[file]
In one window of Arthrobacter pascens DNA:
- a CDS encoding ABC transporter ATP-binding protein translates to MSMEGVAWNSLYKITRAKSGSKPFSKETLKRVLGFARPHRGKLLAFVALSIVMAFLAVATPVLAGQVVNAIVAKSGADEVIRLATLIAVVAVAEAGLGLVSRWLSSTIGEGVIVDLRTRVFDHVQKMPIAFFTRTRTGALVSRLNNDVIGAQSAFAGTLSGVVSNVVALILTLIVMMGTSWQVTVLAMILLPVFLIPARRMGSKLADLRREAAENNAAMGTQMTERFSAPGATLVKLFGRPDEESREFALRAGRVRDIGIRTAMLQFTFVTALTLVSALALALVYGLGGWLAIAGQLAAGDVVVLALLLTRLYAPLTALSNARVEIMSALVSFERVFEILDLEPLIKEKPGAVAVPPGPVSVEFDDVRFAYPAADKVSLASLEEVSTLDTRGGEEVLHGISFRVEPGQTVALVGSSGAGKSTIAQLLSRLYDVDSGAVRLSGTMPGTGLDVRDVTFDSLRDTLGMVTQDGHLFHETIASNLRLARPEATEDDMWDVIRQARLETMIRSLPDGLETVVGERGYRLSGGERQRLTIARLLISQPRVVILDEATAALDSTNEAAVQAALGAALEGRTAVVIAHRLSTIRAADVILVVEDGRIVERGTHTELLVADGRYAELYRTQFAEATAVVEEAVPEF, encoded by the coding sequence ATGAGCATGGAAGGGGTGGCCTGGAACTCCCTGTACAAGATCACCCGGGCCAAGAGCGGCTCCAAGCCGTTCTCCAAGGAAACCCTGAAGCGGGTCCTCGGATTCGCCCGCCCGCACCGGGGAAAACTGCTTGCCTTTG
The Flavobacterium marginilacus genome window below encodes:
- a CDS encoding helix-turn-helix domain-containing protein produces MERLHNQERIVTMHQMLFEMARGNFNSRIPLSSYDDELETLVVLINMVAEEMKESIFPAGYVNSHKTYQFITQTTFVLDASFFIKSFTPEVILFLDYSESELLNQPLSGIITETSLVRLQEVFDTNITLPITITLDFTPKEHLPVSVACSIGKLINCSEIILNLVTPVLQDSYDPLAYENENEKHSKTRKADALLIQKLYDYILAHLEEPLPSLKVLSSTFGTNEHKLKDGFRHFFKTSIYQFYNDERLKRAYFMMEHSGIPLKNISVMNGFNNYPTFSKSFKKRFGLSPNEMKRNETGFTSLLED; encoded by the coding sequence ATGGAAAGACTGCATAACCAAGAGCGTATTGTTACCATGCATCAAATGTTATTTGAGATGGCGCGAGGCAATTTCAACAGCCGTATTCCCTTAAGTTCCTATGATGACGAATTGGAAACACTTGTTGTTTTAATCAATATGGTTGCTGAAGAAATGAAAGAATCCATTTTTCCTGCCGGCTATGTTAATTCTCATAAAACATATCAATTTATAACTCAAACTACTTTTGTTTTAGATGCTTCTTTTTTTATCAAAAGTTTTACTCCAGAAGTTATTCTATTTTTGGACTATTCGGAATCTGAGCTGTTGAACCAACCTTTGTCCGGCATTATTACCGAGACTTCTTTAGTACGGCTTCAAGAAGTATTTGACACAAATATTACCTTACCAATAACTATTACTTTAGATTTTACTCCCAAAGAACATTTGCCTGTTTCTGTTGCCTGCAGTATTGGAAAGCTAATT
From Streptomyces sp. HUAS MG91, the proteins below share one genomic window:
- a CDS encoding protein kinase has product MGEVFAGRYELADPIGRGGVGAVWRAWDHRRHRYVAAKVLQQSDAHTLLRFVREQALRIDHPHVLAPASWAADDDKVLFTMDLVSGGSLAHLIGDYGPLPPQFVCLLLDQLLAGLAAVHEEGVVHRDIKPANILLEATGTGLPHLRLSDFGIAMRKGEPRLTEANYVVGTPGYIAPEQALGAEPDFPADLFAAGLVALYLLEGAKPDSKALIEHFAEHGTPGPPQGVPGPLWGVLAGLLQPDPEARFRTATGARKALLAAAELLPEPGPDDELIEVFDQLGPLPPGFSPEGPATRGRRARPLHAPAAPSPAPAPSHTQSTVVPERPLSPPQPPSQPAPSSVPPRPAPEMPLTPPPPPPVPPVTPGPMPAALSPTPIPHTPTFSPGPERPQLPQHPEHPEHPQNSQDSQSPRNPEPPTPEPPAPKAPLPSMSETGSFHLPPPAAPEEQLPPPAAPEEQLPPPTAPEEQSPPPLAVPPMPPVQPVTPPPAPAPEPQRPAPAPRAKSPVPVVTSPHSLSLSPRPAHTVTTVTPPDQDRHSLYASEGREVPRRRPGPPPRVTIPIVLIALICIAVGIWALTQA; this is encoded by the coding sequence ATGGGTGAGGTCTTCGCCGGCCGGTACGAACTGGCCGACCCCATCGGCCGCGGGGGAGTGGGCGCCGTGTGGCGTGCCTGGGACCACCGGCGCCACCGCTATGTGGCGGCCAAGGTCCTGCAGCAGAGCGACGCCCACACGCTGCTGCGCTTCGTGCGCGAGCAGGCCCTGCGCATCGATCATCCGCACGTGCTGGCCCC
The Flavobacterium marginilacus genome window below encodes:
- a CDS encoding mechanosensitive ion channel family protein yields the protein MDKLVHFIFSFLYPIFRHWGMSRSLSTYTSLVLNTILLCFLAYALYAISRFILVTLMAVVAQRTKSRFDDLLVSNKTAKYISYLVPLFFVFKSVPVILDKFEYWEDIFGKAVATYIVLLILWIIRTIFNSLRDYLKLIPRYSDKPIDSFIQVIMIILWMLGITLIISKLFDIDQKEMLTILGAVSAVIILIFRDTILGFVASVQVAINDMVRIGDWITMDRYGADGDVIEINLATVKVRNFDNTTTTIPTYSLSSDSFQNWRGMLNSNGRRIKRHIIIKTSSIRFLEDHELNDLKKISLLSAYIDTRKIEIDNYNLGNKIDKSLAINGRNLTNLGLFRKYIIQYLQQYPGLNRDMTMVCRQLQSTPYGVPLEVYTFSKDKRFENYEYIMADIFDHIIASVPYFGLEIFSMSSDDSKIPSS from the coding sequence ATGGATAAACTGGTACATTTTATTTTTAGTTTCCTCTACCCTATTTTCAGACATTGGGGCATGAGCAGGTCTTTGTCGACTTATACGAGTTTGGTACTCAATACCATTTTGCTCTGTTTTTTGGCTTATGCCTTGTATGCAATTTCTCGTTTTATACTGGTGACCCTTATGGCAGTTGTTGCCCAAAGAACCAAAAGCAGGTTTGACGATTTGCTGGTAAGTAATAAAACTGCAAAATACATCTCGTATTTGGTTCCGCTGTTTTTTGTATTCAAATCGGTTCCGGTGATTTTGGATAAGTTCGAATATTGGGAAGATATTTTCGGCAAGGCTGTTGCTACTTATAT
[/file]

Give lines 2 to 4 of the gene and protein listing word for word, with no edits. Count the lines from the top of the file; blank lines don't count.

- a CDS encoding ABC transporter ATP-binding protein translates to MSMEGVAWNSLYKITRAKSGSKPFSKETLKRVLGFARPHRGKLLAFVALSIVMAFLAVATPVLAGQVVNAIVAKSGADEVIRLATLIAVVAVAEAGLGLVSRWLSSTIGEGVIVDLRTRVFDHVQKMPIAFFTRTRTGALVSRLNNDVIGAQSAFAGTLSGVVSNVVALILTLIVMMGTSWQVTVLAMILLPVFLIPARRMGSKLADLRREAAENNAAMGTQMTERFSAPGATLVKLFGRPDEESREFALRAGRVRDIGIRTAMLQFTFVTALTLVSALALALVYGLGGWLAIAGQLAAGDVVVLALLLTRLYAPLTALSNARVEIMSALVSFERVFEILDLEPLIKEKPGAVAVPPGPVSVEFDDVRFAYPAADKVSLASLEEVSTLDTRGGEEVLHGISFRVEPGQTVALVGSSGAGKSTIAQLLSRLYDVDSGAVRLSGTMPGTGLDVRDVTFDSLRDTLGMVTQDGHLFHETIASNLRLARPEATEDDMWDVIRQARLETMIRSLPDGLETVVGERGYRLSGGERQRLTIARLLISQPRVVILDEATAALDSTNEAAVQAALGAALEGRTAVVIAHRLSTIRAADVILVVEDGRIVERGTHTELLVADGRYAELYRTQFAEATAVVEEAVPEF, encoded by the coding sequence ATGAGCATGGAAGGGGTGGCCTGGAACTCCCTGTACAAGATCACCCGGGCCAAGAGCGGCTCCAAGCCGTTCTCCAAGGAAACCCTGAAGCGGGTCCTCGGATTCGCCCGCCCGCACCGGGGAAAACTGCTTGCCTTTG
The Flavobacterium marginilacus genome window below encodes:
- a CDS encoding helix-turn-helix domain-containing protein produces MERLHNQERIVTMHQMLFEMARGNFNSRIPLSSYDDELETLVVLINMVAEEMKESIFPAGYVNSHKTYQFITQTTFVLDASFFIKSFTPEVILFLDYSESELLNQPLSGIITETSLVRLQEVFDTNITLPITITLDFTPKEHLPVSVACSIGKLINCSEIILNLVTPVLQDSYDPLAYENENEKHSKTRKADALLIQKLYDYILAHLEEPLPSLKVLSSTFGTNEHKLKDGFRHFFKTSIYQFYNDERLKRAYFMMEHSGIPLKNISVMNGFNNYPTFSKSFKKRFGLSPNEMKRNETGFTSLLED; encoded by the coding sequence ATGGAAAGACTGCATAACCAAGAGCGTATTGTTACCATGCATCAAATGTTATTTGAGATGGCGCGAGGCAATTTCAACAGCCGTATTCCCTTAAGTTCCTATGATGACGAATTGGAAACACTTGTTGTTTTAATCAATATGGTTGCTGAAGAAATGAAAGAATCCATTTTTCCTGCCGGCTATGTTAATTCTCATAAAACATATCAATTTATAACTCAAACTACTTTTGTTTTAGATGCTTCTTTTTTTATCAAAAGTTTTACTCCAGAAGTTATTCTATTTTTGGACTATTCGGAATCTGAGCTGTTGAACCAACCTTTGTCCGGCATTATTACCGAGACTTCTTTAGTACGGCTTCAAGAAGTATTTGACACAAATATTACCTTACCAATAACTATTACTTTAGATTTTACTCCCAAAGAACATTTGCCTGTTTCTGTTGCCTGCAGTATTGGAAAGCTAATT